A short blog post by Dan Katz on “Scalable Computational Reproducibility”.
“The people who build software in the land of dataspeak”, a blog post by the Netherlands e-Science Center CEO, Prof. Joris van Eijnatten.
A new self-service course on Message-Passing Programming with MPI has been launched by the ARCHER2 team.
Some concepts are harder than others to explain/understand. Quantum computing is among the most difficult, so some inventive approaches are helpful. The Stack Overflow blog has a post with a quite unorthodox way to explain it.
Have you ever discovered that the amazing documentation of your project’s repository has some spelling errors just after pushing it? Maybe an automated spell checker integrated in your CI pipeline is the right solution.
The Software Sustainability Institute posted on its YouTube channel the recording of the talks of the Collaborations Workshop 2021 that took place online from Tuesday, 30 March to Thursday, 1 April 2021. They cover several topics (FAIR Research Software, Diversity and Inclusion, Software Sustainability).
If you are wondering how different RSE groups are managed, you can read NL-RSE’s blog post that summarises the conversations with two RSEs from different institutions that took place as part of the April 2021 NL-RSE meetup.
Have you been taking yourself on an adventure through the magical kingdom of shell scripting (possibly after attending one of the great Software Carpentry courses recently)?! This website provides quick access to interactive help/man descriptions for complex shell commands, while this page summarises some gotchas of coreutils command you are likely to use in a script.
We have many powerful tools and APIs to exploit parallelism, but the simplest solution is to run several instances of the same command/programs at the same time: GNU parallel is a shell tool for executing jobs in parallel using one or more computers.
Two new inspiring RSE Stories were released on 3rd and 17th of June 2021. “Dinosaur” is an interview with the RSE and founder of the RSE stories podcast Vanessa Sochat, while “Going in with enthusiasm” tells how Kate Court made the exciting journey from Arts and Humanities to Computer Science.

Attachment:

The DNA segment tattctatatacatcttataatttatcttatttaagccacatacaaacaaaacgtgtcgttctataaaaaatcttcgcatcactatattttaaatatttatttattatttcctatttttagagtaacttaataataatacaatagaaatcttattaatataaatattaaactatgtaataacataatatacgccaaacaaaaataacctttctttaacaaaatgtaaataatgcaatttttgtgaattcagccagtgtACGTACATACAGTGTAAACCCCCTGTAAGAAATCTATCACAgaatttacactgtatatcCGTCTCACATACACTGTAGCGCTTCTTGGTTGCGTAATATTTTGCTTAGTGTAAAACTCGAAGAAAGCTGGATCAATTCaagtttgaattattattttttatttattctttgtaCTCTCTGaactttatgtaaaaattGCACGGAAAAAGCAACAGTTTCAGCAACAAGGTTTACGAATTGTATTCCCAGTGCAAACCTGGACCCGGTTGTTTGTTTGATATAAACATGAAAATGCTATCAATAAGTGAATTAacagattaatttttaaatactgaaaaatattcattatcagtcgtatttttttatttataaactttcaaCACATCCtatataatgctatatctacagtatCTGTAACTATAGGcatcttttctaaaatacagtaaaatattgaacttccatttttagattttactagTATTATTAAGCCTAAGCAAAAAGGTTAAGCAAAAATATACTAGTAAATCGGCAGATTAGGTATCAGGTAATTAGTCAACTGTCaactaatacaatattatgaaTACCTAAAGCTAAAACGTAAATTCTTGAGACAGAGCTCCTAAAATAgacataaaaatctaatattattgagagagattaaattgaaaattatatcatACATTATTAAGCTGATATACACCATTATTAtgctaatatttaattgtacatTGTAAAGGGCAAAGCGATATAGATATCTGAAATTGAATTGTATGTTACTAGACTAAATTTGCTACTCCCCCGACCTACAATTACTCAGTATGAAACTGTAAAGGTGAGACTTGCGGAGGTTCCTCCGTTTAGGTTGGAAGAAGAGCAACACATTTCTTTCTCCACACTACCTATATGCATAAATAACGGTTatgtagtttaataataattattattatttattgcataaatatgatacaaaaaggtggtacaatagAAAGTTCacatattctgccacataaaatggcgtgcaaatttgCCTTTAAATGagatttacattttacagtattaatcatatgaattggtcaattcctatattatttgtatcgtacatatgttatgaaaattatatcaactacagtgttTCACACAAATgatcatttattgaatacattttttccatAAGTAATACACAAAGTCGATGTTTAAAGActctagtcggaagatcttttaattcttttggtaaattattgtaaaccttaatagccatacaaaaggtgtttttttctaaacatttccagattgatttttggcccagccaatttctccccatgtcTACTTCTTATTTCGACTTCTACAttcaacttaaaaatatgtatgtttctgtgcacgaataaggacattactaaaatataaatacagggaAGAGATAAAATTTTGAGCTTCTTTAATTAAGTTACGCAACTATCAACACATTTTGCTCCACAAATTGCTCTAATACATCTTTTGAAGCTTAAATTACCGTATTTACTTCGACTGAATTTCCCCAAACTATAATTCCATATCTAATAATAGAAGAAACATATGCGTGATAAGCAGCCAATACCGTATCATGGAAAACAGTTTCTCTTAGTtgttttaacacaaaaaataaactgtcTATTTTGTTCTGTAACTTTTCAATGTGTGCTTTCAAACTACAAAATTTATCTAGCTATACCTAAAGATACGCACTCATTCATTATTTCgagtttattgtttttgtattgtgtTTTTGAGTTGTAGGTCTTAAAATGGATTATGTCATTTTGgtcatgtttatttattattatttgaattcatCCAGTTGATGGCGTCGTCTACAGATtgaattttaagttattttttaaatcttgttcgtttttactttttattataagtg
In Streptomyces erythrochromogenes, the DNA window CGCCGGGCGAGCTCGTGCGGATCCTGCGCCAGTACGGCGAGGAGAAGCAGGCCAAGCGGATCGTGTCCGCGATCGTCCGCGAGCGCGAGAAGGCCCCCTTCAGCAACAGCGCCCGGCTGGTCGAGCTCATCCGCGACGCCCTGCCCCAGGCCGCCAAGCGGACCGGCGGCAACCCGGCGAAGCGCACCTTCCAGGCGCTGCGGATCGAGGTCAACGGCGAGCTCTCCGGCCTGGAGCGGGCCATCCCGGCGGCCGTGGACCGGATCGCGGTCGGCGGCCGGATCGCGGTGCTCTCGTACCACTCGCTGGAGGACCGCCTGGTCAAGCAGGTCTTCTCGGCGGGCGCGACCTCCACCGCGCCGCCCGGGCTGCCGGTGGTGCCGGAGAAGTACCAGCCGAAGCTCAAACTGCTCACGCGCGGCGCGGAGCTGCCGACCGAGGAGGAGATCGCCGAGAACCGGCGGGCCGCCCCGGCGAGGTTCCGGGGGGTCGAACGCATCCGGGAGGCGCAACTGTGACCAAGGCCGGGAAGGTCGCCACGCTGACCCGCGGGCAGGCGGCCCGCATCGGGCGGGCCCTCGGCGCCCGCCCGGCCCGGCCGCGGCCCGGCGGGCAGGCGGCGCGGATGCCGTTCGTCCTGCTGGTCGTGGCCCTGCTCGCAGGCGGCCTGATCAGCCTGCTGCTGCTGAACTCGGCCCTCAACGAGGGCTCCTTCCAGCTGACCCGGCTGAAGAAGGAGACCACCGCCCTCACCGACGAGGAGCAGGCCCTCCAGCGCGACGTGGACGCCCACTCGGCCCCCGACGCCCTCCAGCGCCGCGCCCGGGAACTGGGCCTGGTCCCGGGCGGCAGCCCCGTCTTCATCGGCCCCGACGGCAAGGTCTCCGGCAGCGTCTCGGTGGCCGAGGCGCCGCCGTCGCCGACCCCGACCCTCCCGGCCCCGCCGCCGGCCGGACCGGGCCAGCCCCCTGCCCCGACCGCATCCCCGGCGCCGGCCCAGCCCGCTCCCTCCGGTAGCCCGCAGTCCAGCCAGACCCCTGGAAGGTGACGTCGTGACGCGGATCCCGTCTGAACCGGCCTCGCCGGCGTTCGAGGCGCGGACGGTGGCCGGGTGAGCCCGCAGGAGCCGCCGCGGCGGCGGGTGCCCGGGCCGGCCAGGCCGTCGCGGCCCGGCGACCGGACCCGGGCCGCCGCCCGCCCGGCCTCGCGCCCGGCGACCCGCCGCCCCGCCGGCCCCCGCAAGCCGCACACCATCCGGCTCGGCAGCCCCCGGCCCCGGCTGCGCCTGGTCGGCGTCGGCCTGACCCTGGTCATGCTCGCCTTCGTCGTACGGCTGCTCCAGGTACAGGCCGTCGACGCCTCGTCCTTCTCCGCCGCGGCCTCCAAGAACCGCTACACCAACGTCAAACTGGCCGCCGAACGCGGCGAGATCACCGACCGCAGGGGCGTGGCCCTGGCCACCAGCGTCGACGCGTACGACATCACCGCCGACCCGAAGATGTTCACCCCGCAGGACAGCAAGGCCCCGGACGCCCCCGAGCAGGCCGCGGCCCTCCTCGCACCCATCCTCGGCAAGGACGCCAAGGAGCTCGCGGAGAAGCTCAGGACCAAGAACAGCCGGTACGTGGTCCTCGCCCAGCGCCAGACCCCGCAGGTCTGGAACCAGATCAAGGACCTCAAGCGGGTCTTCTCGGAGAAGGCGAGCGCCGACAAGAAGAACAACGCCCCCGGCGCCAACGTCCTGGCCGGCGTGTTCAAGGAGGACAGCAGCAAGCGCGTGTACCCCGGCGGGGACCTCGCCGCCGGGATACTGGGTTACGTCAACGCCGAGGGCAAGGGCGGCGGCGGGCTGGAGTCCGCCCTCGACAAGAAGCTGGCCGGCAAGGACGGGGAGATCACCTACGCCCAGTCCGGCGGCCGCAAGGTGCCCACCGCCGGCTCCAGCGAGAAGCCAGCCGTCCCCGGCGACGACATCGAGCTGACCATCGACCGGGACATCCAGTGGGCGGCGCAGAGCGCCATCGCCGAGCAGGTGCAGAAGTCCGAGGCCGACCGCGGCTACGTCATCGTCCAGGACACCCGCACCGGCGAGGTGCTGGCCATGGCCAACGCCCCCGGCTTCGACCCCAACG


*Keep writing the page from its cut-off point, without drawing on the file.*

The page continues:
Reach out for the Code for Thought podcast if you want to hear about software architectures in a (at least for now) 3-part series of episodes.
This month the spotlight is on DeepMedic, an efficient Multi-Scale 3D Convolutional Neural Network for Segmentation of 3D Medical Scans developed within the BioMedIA group and listed in Imperial’s Research Software Directory. The research was initially presented in the article “Efficient Multi-Scale 3D CNN with Fully Connected CRF for Accurate Brain Lesion Segmentation” and ranked first at the Ischemic Stroke Lesion Segmentation (ISLES) challenge for the sub-acute ischemic stroke lesion segmentation (SISS) category, MICCAI 2015.
DeepMedic can process NIfTI images, a very common neuroimaging file format, to detect and segment structures. It uses 3D Convolutional Neural Networks that can be created and trained with custom data by providing properly labelled examples. It is available Open Source and the GitHub repository contains clear instructions on how to setup DeepMedic (including NVIDIA CUDA) and datasets that can be used to check the correct behaviour of the system.
A specific section provides information about the steps required to run DeepMedic with other data.
RS Community coffee continues weekly via Teams - normally on Friday afternoons at 3pm but check our Slack workspace for exact times and connection details.
See the Research Computing Service’s Research Computing Tips series for a variety of helpful tips for using RCS resources and related tools and services.
Drop us a line with anything you’d like included in the newsletter, ideas about how it could be improved… or even offer to guest-edit a future edition! firstname.lastname@example.org.
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This issue of the Research Software Community Newsletter was edited by Stefano Galvan. All previous newsletters are available in our online archive.